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Monday, 27 June 2016
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Responsible Motorbike Trail riding PDF Print E-mail

This document is a draft item to give the feel of what may appear here.

TRAIL RIDE  WITH MINIMUM IMPACT

  • Stay on legal  routes. These may be public rights of way or privately owned land such as trail parks open to the public where a fee will be charged.
  • On privately owned land you must have the permission of the land owner.
  • On muddy or delicate grass surfaces moderate the throttle and use the clutch to gain maximum traction with minimum wheelspin. Once a grass surface is destroyed it may never grow back again, so be particularly careful with throttle and brakes.
  • On switchbacks, avoid roosting around the apex of the turn when climbing or brake-sliding during descent, both of which gouge the trail.
  • Don’t ride around fallen logs; it is best to move them or ride over them.
  • When negotiating any obstacle, stay loose over the bike to allow for sudden direction changes.
  • Cross streams only at designated fording points or where the trail crosses the stream.
  • Routes which have soft muddy surfaces should be avoided in wet weather. 
  • Noise is the aspect which causes most complaints so make sure your vehicle is effectively silenced.
  • Ride at reasonable speed taking regard of conditions and visibility.

RESPECT THE ENVIRONMENT AND THE RIGHTS OF OTHERS

  • Be considerate of others on the road or trail.
  • Ride only where permitted.
  • Leave gates as you find them, open if open, closed if closed.  it is a good idea if the person who opens the gate also closes it. Do not allow the first person who opens the gate to ride away, as the last rider may assume that the gate does not need closing. 
  • Treat others with respect. Give way to walkers, horses and cyclists. On a narrow lane, stop and switch off engines.
  • Keep the noise and dust down.
  • Don't leave litter, take it home with you. 

 

EDUCATE YOURSELF, PLAN AND PREPARE BEFORE YOU GO

  • Suitable Rights of Way are usually Byways Open to All Traffic (BOAT) and UCRs which have not received a tarmac surface.
  • Most OS maps are accurate but they still contain some errors. To be sure, you will need to consult the Highway Authority for the area in which you wish to ride. BOATs will be shown on the Definitive Map (DM) held by the right of way office. UCRs are shown on the List of Streets (LoS). Local clubs will also be able to assist with information.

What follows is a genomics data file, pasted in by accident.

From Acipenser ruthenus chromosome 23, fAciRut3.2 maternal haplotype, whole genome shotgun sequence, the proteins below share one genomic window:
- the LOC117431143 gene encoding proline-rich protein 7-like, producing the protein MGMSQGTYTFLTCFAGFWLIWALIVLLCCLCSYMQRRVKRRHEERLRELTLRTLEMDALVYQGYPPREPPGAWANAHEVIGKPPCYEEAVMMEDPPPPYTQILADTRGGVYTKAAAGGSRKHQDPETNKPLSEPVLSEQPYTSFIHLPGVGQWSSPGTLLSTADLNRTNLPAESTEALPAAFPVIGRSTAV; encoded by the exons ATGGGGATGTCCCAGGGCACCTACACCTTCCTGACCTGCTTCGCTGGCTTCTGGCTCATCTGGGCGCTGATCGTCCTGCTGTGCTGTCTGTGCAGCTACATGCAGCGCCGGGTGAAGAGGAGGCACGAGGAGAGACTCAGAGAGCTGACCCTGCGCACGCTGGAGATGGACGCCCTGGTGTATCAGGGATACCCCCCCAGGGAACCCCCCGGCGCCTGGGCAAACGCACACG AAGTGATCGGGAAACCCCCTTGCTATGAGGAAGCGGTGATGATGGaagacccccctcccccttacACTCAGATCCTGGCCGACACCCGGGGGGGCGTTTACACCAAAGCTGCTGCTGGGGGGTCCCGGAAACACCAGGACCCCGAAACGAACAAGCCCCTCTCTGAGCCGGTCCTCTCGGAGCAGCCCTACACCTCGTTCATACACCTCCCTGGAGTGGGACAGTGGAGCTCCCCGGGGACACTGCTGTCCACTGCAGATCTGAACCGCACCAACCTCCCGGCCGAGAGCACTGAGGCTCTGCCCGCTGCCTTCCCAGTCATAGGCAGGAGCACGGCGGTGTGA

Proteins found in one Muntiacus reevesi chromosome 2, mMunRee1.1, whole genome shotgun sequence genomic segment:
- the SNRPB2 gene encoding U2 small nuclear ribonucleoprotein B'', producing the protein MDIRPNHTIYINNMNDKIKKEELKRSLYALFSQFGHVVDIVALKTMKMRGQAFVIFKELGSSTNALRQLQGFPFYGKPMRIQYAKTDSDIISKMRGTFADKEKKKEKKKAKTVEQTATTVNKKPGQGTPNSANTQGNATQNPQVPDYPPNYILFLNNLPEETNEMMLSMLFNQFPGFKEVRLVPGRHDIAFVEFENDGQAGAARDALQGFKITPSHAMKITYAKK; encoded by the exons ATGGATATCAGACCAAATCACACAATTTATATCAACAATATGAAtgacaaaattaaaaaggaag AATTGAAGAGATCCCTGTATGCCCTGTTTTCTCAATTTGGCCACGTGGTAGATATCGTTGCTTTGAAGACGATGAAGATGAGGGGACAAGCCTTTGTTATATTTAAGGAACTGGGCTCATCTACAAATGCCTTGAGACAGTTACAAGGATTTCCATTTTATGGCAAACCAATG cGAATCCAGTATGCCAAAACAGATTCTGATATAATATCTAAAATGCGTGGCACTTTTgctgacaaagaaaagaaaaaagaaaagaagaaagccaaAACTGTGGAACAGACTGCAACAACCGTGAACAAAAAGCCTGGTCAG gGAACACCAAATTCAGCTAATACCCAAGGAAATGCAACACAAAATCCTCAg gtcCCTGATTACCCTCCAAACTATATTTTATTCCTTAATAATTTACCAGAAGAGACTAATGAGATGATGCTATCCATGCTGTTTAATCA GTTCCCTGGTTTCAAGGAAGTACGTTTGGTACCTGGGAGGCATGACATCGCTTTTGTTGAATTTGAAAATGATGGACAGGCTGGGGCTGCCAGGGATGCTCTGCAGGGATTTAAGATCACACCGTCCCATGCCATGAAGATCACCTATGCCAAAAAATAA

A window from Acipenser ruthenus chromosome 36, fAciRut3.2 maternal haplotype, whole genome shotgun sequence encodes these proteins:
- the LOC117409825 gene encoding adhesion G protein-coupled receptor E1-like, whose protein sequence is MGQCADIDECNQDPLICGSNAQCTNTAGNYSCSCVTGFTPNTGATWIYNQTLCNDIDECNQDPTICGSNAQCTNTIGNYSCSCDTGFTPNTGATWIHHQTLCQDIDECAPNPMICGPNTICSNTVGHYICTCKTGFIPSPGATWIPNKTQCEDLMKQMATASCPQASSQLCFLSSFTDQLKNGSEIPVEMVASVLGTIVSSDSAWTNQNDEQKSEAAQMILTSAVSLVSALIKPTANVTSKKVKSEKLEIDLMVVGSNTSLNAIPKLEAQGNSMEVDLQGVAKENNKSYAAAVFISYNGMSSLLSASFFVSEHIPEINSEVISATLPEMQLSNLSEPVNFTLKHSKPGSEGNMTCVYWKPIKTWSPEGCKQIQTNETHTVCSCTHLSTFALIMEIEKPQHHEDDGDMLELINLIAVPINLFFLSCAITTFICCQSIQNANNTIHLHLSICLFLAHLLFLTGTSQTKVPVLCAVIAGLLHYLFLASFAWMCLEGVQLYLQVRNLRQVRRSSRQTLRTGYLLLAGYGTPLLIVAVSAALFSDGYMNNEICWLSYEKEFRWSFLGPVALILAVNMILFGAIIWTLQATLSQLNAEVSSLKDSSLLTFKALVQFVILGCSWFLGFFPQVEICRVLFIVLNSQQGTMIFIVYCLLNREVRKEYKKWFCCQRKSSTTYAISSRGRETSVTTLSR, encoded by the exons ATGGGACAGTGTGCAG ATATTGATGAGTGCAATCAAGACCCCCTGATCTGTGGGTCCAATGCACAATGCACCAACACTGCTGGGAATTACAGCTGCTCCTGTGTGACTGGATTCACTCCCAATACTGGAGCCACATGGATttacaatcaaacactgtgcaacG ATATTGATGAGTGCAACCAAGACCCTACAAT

• If riding on private land, be sure to ask permission from the landowner(s).
  • Check the weather forecast.
  • Wear appropriate clothing for the weather forecast and the routes you anticipate riding. 
  • Buddy up with two or three riders. Riding solo can leave you vulnerable if you have an accident or breakdown. Designate meeting areas in case of separation.
  • Know your limitations. Watch your time, your fuel, and your energy.
  • Don’t mix riding with alcohol and/or drugs.
  • Understand how to operate your motorcycle and its controls.
  • There are commercial facilities offering trail and offroad riding tuition, both for riders with their own motorcycles and riders who wish to hire a bike. An internet search will give you some contacts.
  • Make sure your vehicle is mechanically up to task. Be prepared with tools, supplies and spares for trailside repairs.

 

ALLOW FOR FUTURE USE OF THE OUTDOORS, LEAVE IT BETTER THAN YOU FOUND IT

  • Carry a bag for rubbish on your vehicle and pick up litter left by others.
  • Avoid “spooking” livestock and wildlife you encounter.
  • Avoid sensitive habitats, wetlands, steams, and meadows.
  • Following a ride, wash your motorcycle to reduce the spread of noxious weeds.

 

DISCOVER THE REWARDS OF RESPONSIBLE RECREATION

  • Trail and offroad riding provides the opportunity to get away from the rush of everyday life and builds family traditions.
  • Careless and noisy riding can cause damage and may result in closing areas.
  • Respect the environment and trail users. By using common sense and common courtesy, what is available today will be here to enjoy tomorrow.

 

 
 
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